Attorney-at-Law and Oil and Gas Academic, Charles Ramson recently pointed out that Guyana will have to amend its Constitution to avoid any fiscal complications that may arise with the creation of a Sovereign Wealth Fund (SWF).

Acknowledging that portions of Guyana’s oil revenue will be placed into the SWF that Government of Guyana has promised to establish, Ramson reasoned that this will go against the spirit of Article 216 of the Constitution.  Article 216 states, “All revenues or other moneys raised or received by Guyana (not being revenues or other moneys that are payable, by or under an Act of Parliament, into some other fund established for any specific purpose or that may, by or under such an Act, be retained by the authority that received them for the purpose of defraying the expenses of that authority) shall be paid into and form one Consolidated Fund.”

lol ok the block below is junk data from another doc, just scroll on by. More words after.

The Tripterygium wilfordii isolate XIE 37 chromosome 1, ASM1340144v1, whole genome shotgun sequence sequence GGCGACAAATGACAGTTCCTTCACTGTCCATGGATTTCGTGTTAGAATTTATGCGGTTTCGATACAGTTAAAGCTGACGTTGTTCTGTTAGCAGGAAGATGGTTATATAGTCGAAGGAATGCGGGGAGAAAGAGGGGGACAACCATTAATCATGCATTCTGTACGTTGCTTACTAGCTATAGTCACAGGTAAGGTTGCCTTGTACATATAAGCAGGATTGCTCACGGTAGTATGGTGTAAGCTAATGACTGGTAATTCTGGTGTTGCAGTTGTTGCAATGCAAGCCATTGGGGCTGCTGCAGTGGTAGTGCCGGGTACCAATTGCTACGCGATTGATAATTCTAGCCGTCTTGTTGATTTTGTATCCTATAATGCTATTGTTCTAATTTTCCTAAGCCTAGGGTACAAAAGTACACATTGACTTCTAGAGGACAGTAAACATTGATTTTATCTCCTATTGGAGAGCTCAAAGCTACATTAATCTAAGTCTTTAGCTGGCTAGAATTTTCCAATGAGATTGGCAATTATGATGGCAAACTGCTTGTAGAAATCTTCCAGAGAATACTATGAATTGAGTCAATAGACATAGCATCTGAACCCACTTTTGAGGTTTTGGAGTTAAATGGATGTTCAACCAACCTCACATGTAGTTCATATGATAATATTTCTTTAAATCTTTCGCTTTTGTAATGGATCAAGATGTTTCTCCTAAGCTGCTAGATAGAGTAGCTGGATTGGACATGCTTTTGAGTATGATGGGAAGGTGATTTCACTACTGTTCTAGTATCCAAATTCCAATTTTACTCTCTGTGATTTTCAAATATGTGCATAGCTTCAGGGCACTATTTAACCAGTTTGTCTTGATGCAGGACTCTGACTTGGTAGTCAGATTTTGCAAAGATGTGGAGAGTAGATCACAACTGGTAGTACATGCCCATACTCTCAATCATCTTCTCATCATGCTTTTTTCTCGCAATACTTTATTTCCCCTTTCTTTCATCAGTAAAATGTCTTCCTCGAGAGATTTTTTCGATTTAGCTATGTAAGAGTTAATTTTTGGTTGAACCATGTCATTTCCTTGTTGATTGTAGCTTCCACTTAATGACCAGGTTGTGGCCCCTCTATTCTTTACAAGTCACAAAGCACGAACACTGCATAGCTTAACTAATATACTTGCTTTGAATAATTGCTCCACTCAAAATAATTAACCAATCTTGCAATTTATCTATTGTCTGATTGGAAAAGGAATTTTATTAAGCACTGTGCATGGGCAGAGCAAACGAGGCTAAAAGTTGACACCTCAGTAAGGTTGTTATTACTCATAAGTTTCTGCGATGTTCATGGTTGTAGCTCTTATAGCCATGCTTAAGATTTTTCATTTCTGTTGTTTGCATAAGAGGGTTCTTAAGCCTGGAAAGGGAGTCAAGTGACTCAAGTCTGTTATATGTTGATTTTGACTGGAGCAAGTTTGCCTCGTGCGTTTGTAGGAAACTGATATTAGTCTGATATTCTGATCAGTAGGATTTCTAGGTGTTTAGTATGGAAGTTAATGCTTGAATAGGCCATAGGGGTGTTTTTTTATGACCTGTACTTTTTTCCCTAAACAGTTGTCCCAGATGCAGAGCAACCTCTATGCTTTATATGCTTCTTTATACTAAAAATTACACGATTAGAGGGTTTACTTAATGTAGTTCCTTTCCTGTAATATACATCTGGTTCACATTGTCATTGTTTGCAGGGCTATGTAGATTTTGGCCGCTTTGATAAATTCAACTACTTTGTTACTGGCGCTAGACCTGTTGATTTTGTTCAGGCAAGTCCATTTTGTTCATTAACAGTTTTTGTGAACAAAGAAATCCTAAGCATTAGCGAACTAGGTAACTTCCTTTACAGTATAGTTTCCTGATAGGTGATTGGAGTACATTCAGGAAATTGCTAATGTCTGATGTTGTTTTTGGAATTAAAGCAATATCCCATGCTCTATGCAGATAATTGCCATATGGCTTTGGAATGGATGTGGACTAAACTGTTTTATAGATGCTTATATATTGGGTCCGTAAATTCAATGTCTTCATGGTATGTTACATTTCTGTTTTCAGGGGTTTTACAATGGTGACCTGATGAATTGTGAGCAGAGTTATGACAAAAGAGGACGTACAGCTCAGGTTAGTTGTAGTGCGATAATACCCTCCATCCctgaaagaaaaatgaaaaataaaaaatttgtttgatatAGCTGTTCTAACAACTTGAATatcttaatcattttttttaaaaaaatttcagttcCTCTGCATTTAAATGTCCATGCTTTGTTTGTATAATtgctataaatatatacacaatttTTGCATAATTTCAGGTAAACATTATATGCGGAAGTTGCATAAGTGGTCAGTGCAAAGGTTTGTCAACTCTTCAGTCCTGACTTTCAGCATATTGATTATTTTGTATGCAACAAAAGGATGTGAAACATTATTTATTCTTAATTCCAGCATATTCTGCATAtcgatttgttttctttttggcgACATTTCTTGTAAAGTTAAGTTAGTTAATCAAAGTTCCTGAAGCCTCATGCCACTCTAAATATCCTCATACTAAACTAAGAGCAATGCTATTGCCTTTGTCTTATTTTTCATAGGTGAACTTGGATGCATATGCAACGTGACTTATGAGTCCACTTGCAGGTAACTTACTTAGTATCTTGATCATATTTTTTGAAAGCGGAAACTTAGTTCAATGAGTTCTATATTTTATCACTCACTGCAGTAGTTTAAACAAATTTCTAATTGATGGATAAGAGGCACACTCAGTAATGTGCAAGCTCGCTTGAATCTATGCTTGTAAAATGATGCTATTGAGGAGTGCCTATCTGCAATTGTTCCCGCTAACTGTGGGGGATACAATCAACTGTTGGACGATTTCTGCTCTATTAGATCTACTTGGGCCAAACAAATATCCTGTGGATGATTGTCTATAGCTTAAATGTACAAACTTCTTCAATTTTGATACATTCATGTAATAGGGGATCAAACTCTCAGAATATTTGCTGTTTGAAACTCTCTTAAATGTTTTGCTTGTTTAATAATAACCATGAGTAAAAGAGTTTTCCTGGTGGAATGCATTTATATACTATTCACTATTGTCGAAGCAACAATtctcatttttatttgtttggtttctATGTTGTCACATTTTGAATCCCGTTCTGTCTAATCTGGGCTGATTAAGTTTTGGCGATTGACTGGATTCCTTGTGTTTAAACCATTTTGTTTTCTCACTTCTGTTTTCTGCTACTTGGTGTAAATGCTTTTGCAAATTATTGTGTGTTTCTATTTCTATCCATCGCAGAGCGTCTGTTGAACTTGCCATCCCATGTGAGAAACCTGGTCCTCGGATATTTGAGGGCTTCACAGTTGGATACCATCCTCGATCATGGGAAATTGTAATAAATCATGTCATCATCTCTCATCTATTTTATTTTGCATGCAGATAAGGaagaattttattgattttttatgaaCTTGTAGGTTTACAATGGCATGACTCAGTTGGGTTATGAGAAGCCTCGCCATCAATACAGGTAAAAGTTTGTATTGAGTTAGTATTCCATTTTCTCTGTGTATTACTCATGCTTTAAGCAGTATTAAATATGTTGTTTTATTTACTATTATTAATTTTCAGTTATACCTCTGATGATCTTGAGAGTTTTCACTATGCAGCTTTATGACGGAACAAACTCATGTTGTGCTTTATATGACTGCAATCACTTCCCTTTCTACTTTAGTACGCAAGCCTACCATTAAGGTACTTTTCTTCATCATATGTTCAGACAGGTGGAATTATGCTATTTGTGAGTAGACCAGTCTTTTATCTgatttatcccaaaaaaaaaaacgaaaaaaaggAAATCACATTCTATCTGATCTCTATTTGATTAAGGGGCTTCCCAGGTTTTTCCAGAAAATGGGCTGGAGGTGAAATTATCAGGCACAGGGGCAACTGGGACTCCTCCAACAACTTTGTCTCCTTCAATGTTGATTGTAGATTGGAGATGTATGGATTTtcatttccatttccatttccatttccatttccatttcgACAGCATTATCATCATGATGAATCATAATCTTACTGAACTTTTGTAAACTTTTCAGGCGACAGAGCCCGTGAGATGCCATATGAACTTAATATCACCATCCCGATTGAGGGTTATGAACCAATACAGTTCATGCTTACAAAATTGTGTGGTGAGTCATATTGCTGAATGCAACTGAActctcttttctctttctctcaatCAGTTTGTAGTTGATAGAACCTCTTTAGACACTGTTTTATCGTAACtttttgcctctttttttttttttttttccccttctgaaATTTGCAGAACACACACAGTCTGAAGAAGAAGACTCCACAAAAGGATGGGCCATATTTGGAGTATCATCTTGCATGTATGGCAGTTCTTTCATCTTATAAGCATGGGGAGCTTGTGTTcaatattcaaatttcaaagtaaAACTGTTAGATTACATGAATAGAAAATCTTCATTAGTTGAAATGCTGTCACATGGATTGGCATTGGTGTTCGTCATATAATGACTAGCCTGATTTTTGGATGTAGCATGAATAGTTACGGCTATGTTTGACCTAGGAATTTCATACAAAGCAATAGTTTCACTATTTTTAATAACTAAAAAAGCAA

The Oil and Gas Academic noted that the clash between the requirements of the SWF and the Consolidated Fund requires attention since the infamous US$18M signing bonus was a victim of a similar line of argument.

Ramson recalled that the signing bonus that government received in 2016 from USA oil giant, ExxonMobil was not transferred to the Consolidated Fund. It was kept in a special account at Bank of Guyana.

The Lawyer added, “I won’t attempt to interpret that (Whether the depositing of the money into that account is illegal or not) because it is sub judice; but at some point, this will be an issue.”



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